Background and objectives: It is known that coronary artery calcification (CAC) develops in chronic kidney disease (CKD) before initiation of renal replacement therapy, and factors associated with CKD mineral and bone disorders (CKD-MBDs) are involved. However, little information is available about any association between plasma levels of asymmetric dimethylarginine (ADMA), insulin resistance, and CAC.
Design, setting, participants, & measurements: A total of 111 CKD patients (79 men, 32 women; glomerular filtration rate [GFR] median, 33.7 ml/min per 1.73 m2), free of cardiovascular disease, were consecutively recruited along with 30 age-matched healthy subjects. Coronary artery calcification scores (CACS) were measured by multidetector-row CT according to Agatston score.
Results: In CKD patients, CACS was distributed widely from 0 to 2901, while in age-matched, healthy control subjects (n = 30), CACS showed a range from 0 to 307. GFR had a significant negative correlation with CACS. Plasma ADMA levels were negatively correlated with GFR and positively correlated with CACS. When CACS was divided into quartiles (<50, n = 56; 50 to 300, n = 24; 300 to 600, n = 14; >600, n = 17), the patients with CACS >600 had significantly higher values of HOMA-IR, plasma ADMA levels, and fibrinogen along with serum levels of phosphorus, compared with those in patients having CACS <50. Multivariate regression analysis determined HOMA-IR as an independent contributing factor to CACS.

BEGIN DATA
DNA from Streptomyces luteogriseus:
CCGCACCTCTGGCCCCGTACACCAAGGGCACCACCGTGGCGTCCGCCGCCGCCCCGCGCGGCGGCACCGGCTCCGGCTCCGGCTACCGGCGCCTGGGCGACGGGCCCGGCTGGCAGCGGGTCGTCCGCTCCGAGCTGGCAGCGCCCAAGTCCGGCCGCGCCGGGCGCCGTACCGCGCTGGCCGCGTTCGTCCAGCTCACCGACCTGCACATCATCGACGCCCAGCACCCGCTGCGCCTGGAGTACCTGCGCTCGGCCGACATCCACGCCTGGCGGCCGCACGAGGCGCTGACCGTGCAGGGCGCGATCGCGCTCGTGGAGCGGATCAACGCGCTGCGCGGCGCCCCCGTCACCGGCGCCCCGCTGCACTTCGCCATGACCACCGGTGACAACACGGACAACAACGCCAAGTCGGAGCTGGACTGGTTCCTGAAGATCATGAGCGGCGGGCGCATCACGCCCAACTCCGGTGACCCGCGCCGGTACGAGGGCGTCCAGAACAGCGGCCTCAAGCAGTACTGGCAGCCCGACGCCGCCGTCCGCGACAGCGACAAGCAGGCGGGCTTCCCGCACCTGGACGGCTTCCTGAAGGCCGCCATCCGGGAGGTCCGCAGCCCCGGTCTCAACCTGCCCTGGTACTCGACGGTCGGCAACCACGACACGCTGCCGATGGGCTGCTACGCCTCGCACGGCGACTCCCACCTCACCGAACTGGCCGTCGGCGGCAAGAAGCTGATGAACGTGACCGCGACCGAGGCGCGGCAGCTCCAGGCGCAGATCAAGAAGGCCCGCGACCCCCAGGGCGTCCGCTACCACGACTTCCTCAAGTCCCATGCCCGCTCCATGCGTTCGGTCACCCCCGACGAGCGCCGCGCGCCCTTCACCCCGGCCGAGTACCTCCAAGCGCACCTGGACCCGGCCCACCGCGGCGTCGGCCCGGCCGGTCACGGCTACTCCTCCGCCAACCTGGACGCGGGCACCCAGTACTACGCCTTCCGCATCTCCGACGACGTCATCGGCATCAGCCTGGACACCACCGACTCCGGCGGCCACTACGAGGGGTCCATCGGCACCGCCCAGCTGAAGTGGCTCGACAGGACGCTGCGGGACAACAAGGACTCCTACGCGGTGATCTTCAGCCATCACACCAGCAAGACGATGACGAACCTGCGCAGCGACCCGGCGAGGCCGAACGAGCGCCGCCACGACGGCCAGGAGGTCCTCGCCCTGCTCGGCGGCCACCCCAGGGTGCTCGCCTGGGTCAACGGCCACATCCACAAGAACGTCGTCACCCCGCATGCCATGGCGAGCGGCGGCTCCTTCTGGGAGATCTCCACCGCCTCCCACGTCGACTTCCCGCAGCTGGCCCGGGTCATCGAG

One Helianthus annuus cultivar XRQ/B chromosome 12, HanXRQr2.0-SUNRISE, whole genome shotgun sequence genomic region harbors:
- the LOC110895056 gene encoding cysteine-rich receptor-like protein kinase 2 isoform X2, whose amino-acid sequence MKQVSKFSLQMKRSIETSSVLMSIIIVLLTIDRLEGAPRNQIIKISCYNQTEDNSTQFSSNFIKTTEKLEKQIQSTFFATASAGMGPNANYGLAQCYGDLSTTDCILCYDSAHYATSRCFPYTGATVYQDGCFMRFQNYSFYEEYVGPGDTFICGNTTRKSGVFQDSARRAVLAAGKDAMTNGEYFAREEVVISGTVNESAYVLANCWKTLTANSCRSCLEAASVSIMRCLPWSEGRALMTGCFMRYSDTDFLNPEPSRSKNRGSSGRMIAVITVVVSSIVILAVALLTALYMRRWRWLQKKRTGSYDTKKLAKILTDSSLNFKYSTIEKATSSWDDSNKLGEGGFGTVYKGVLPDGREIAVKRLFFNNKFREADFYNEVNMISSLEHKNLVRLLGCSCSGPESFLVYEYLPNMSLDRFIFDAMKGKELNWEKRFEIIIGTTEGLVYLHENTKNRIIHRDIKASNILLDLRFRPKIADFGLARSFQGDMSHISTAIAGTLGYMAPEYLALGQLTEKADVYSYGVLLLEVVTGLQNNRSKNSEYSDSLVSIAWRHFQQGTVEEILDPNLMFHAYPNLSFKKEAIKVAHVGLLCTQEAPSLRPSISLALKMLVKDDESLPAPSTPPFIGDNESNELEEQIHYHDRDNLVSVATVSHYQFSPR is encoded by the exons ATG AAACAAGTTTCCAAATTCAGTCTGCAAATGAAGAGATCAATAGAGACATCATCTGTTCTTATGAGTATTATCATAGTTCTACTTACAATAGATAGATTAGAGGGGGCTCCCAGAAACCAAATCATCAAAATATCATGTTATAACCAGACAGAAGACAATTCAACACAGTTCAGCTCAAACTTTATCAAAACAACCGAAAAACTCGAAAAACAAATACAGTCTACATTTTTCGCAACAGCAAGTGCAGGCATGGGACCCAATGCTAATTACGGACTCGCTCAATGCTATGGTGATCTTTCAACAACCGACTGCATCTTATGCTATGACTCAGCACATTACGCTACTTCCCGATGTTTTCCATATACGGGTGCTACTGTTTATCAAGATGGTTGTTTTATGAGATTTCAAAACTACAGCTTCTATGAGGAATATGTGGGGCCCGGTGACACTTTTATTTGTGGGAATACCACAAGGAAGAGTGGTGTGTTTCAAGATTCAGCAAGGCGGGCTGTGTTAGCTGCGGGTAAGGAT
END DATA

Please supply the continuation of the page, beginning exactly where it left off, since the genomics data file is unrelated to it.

Conclusions: CAC becomes more prevalent and severe with a decline in GFR, and plasma ADMA levels and insulin resistance, independent of factors associated with CKD-MBD, are correlated with CAC.